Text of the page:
Wednesday, October 14, 2015

I Crawl Through It by A.S. King

I Crawl Through It by A.S. King is a surreal young adult novel which satirizes education in the USA. Everyday is a new bomb threat with police dogs sniffing the halls. The principal is literally buried to her neck in paperwork. Teaching is geared only to standardized tests, and a naked man in the bushes is selling letter answers.

"When I was done with makeup exams, I broke all my number two pencils in half so they could feel how I feel every day." -Stanzi

Seeking to escape the chaos/boredom of school, Gustav is building an invisible helicopter to fly to a colony of geniuses. Stanzi, a biology prodigy, can only see the helicopter on Tuesdays (ha!), but she agrees to run away with her secret crush. Stanzi's alcoholic parents won't notice her absence. Her best friend, China, has turned herself inside out, wearing her guts like skin and expressing herself in poetry. Another friend tells only lies, making her hair grow. The unreliable narration alternates among the three girls.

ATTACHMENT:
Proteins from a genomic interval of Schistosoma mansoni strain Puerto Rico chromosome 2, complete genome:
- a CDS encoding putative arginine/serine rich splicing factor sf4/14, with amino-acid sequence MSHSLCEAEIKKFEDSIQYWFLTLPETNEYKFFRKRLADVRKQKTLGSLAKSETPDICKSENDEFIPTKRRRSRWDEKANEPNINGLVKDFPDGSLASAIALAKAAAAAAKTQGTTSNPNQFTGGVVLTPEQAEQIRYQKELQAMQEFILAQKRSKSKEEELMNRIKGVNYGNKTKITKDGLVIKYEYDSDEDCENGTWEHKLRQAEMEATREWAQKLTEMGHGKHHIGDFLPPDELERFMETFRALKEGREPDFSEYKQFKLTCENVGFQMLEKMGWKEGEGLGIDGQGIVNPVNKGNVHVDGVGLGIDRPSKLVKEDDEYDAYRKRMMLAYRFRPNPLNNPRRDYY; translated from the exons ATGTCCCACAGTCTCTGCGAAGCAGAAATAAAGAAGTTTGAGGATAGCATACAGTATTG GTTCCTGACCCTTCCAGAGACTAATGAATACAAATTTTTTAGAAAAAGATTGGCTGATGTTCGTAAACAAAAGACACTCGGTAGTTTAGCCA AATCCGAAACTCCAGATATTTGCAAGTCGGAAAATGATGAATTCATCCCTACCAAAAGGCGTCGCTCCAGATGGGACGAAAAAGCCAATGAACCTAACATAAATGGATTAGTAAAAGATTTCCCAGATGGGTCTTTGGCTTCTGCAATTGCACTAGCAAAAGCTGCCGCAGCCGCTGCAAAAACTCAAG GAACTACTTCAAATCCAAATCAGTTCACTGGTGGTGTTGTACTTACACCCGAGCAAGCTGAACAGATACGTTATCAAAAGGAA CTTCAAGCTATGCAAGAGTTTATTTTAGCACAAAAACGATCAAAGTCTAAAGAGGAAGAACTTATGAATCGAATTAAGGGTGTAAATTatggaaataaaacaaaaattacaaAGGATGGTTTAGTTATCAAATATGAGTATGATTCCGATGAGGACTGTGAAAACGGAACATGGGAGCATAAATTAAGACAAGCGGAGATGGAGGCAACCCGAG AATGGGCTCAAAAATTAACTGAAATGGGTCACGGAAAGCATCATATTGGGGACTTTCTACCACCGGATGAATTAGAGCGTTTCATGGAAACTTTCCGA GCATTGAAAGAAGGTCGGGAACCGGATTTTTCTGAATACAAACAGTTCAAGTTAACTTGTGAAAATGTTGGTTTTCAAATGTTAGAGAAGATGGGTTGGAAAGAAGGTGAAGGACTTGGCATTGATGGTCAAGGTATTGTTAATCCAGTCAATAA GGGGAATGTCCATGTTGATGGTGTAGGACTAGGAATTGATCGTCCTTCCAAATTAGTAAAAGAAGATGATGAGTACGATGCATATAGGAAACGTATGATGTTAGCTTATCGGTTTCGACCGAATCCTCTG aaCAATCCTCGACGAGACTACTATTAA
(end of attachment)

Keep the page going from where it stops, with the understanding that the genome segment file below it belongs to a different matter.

"Your Number Two Pencil Has More Self-Esteem Than I Do." -China
Are you still following me? I Crawl Through It is not an easy book to summarize. This puzzle-cum-novel is built from paradoxes and metaphors with multiple meanings. In my reading, the invisible helicopter represented creative innovation. Only a genius can see what others cannot see or visit a place that few can find. However, King's isolated colony of geniuses is more of a dystopia than a utopia. As Stanzi asks, what's the point of discovering the cure for cancer if you can't save other lives?
"There is no such thing as individuality when one is part of a collective of people who think they're all individuals."